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Christina Hoyt


Hospitable, a strong introvert, art lover, horticulture fan and environmentalist?

Probably not a typical combination of attributes found on a job description.

Fortunately for the Nebraska Statewide Arboretum (NSA), Christina Hoyt happens to have it all.

As Executive Director of the NSA, Christina has to have her facts straight about plants. But it was the intersection of her personality and passions that made the job the right place to be.

At first glance, she is a shy, blonde woman, decked out in whatever gear is appropriate for the weather and task at hand. Today, it’s a pair of Sorel boots she recently purchased.

“I got a great deal on them when I was home for Christmas!”

Home was originally Minnesota, a place Christina remembers as one filled with all kinds of wildness. “I lived on the edge of everything. There were wetlands, prairie, lakes, forests. And my family always loved to be out in it. We went camping all the time.”

It was this engagement with the diversity and beauty in the outdoors that launched Christina onto a winding path eventually leading to Nebraska’s doorstep.

“When I started college in Iowa (at Cornell College), I was an Environmental Studies major. I loved art too, but my mom told me I needed to make money,” she said with a smile.

While the “science geek” in her loved her classes at Cornell, she felt something missing. The art element.

In the middle of her junior year, Christina decided to make a change and moved to Nebraska to join a group of friends she had met during a summer job in Colorado. She enrolled at UNL, changing her major to Horticulture and Landscape Design.

It wasn’t until an internship with the Nebraska Statewide Arboretum that she truly began to see her passions meld together.

What she discovered was an organization that was involved in education and in beautifying communities across the state through planning and planting green spaces.

“I wanted to address environmental challenges in my work and make a mark for myself, but found my thought-process shifting.”

The changes the NSA was effecting were real. And it wasn’t on the shoulders of one individual–it was hundreds of different people with different backgrounds, working together for the sake of beautifying the communities they lived in. In the process of this beautification, they were also doing great things: finding balance for the local ecosystem, learning how to sustain clean water, addressing pollinator decline–to name a few of the myriad of positive impacts.

Christina’s love for the environment and art were coming together and were blending with the realization of her passion for people.

While her perspective expanded, her skills and knowledge developed and Christina took on many jobs throughout the organization. Beginning as an intern, she filled a variety of roles before being hired as the Executive Director.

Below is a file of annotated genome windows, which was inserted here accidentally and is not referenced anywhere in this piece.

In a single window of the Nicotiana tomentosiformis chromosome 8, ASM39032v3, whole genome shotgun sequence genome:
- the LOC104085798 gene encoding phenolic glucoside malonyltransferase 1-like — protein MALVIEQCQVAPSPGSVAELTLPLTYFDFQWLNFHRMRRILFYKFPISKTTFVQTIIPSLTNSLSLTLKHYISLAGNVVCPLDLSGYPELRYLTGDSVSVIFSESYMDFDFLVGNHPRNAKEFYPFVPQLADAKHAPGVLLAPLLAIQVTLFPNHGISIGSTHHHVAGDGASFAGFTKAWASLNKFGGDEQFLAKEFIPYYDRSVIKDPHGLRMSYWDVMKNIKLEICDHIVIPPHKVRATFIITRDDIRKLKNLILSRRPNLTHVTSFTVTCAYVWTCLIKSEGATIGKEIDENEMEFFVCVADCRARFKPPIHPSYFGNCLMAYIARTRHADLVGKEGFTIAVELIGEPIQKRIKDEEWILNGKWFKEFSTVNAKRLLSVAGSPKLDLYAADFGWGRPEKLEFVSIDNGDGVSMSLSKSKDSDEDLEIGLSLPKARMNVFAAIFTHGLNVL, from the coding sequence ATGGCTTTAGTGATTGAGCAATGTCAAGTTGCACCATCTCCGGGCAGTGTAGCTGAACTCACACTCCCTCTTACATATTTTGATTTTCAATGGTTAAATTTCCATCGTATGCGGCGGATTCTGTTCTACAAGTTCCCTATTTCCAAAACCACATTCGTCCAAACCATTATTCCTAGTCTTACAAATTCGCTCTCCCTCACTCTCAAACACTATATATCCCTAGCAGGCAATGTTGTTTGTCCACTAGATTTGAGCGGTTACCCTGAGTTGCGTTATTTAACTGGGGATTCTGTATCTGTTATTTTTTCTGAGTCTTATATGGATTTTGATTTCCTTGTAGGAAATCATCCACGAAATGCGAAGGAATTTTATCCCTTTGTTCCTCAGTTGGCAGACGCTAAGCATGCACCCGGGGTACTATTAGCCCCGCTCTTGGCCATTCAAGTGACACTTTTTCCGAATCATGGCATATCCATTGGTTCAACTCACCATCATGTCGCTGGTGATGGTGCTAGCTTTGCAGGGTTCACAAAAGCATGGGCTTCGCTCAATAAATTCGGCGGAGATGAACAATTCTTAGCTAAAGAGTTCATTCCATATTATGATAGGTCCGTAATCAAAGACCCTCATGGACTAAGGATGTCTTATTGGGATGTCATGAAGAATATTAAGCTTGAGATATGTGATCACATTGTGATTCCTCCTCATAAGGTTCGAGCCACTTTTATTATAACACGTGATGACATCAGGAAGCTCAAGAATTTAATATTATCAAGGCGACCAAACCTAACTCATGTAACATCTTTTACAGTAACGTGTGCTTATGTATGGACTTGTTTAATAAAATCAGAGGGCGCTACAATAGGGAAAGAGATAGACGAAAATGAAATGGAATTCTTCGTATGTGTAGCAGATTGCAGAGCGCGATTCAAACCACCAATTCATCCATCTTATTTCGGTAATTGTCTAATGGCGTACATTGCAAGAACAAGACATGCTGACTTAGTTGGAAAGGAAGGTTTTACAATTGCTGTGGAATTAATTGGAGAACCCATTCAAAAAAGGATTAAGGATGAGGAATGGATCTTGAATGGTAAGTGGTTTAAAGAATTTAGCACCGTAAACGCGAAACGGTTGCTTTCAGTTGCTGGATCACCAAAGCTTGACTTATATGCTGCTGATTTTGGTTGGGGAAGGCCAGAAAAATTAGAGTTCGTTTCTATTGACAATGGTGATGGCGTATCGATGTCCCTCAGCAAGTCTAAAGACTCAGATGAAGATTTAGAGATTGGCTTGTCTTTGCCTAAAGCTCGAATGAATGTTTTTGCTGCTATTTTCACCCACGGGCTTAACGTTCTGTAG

The unique thing about Christina is that she never talks about herself as it relates to the NSA. Instead, she always directs whoever is listening to the many people she teams up with.

“They wouldn’t tell you themselves, because they are too humble, but everyone I work with does great things,” she says. “One of the first elements I loved about this organization was the high level of grassroots support.”

She points out the reach of the organization, “We have 104 affiliate sites and 1100 members throughout the state. We have worked on green spaces in the middle of Omaha and spaces in the smallest community in the sandhills of northwest Nebraska. Our horticulturist grows native Nebraska plants in our greenhouses in Mead for communities and the public. And we have our Spring Affair plant sale coming up!”

When asked about a picture of her hanging high from ropes in Fontenelle Forest, she laughs, “And I’m scared of heights!” She describes the picture, noting an event the NSA participated in during an Earth Day celebration in Omaha just before the organization’s annual plant sale.

“Yeah, I normally like to go home after work and cook or read a good book. I’ve usually used up most of my energy at work.”

Yet Christina goes on to describe a meal she has shared with a neighbor or a good yoga class she has recently taken.

“I love plants,” she comments about her job, “but I love making our communities better even more.”

This is evident in every aspect of her life.

It is the rare individual that understands the connection between the land and the people living and caring for that space. Christina seems to have an innate grasp on the importance of this relationship because it is one she highly values for her own life and the lives of those she is closest to.

“I love that Nebraska isn’t just one place. It’s many places woven together. The challenge of this prairie state is that it’s generally difficult to grow things here, but that fact does not stop people from persisting.”

Christina Hoyt is doing her part to help weave beauty into these spaces.

Sometimes the things that make us who we are, lead us to the place we are supposed to be. For Christina, so many of the things that matter to her are right here, at the Nebraska Statewide Arboretum.

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